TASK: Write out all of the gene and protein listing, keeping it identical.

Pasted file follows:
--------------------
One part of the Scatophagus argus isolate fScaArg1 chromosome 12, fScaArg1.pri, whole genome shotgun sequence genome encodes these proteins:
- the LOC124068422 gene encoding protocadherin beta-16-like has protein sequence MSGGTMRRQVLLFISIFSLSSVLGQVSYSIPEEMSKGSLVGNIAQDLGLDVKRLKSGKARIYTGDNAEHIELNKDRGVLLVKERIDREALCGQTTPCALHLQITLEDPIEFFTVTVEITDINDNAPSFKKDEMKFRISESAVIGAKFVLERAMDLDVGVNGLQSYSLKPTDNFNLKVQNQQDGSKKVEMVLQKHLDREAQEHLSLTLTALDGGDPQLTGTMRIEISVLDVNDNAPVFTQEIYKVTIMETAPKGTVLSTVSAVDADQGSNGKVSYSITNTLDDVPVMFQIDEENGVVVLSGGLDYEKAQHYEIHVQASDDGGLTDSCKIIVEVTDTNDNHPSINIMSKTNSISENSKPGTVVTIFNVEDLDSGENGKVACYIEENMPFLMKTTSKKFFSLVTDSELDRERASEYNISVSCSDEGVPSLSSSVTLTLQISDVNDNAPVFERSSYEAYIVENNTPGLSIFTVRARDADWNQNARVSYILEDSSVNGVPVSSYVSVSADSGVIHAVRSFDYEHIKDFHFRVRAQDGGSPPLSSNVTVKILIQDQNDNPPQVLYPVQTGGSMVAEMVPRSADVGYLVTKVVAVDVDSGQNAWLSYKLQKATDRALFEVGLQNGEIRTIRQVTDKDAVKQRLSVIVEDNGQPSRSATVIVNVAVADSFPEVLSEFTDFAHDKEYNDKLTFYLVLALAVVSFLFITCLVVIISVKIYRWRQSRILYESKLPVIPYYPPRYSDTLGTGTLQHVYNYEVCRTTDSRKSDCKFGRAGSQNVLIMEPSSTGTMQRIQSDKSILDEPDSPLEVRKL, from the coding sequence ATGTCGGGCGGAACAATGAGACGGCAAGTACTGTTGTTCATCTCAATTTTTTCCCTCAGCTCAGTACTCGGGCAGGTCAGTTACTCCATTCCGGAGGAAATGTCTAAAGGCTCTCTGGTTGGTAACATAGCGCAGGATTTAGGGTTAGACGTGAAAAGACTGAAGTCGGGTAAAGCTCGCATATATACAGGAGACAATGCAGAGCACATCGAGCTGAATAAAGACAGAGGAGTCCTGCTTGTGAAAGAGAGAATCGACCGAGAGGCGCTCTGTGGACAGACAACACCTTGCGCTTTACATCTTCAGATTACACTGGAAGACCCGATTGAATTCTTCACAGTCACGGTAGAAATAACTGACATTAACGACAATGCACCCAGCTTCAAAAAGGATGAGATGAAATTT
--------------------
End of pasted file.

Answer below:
One part of the Scatophagus argus isolate fScaArg1 chromosome 12, fScaArg1.pri, whole genome shotgun sequence genome encodes these proteins:
- the LOC124068422 gene encoding protocadherin beta-16-like has protein sequence MSGGTMRRQVLLFISIFSLSSVLGQVSYSIPEEMSKGSLVGNIAQDLGLDVKRLKSGKARIYTGDNAEHIELNKDRGVLLVKERIDREALCGQTTPCALHLQITLEDPIEFFTVTVEITDINDNAPSFKKDEMKFRISESAVIGAKFVLERAMDLDVGVNGLQSYSLKPTDNFNLKVQNQQDGSKKVEMVLQKHLDREAQEHLSLTLTALDGGDPQLTGTMRIEISVLDVNDNAPVFTQEIYKVTIMETAPKGTVLSTVSAVDADQGSNGKVSYSITNTLDDVPVMFQIDEENGVVVLSGGLDYEKAQHYEIHVQASDDGGLTDSCKIIVEVTDTNDNHPSINIMSKTNSISENSKPGTVVTIFNVEDLDSGENGKVACYIEENMPFLMKTTSKKFFSLVTDSELDRERASEYNISVSCSDEGVPSLSSSVTLTLQISDVNDNAPVFERSSYEAYIVENNTPGLSIFTVRARDADWNQNARVSYILEDSSVNGVPVSSYVSVSADSGVIHAVRSFDYEHIKDFHFRVRAQDGGSPPLSSNVTVKILIQDQNDNPPQVLYPVQTGGSMVAEMVPRSADVGYLVTKVVAVDVDSGQNAWLSYKLQKATDRALFEVGLQNGEIRTIRQVTDKDAVKQRLSVIVEDNGQPSRSATVIVNVAVADSFPEVLSEFTDFAHDKEYNDKLTFYLVLALAVVSFLFITCLVVIISVKIYRWRQSRILYESKLPVIPYYPPRYSDTLGTGTLQHVYNYEVCRTTDSRKSDCKFGRAGSQNVLIMEPSSTGTMQRIQSDKSILDEPDSPLEVRKL, from the coding sequence ATGTCGGGCGGAACAATGAGACGGCAAGTACTGTTGTTCATCTCAATTTTTTCCCTCAGCTCAGTACTCGGGCAGGTCAGTTACTCCATTCCGGAGGAAATGTCTAAAGGCTCTCTGGTTGGTAACATAGCGCAGGATTTAGGGTTAGACGTGAAAAGACTGAAGTCGGGTAAAGCTCGCATATATACAGGAGACAATGCAGAGCACATCGAGCTGAATAAAGACAGAGGAGTCCTGCTTGTGAAAGAGAGAATCGACCGAGAGGCGCTCTGTGGACAGACAACACCTTGCGCTTTACATCTTCAGATTACACTGGAAGACCCGATTGAATTCTTCACAGTCACGGTAGAAATAACTGACATTAACGACAATGCACCCAGCTTCAAAAAGGATGAGATGAAATTT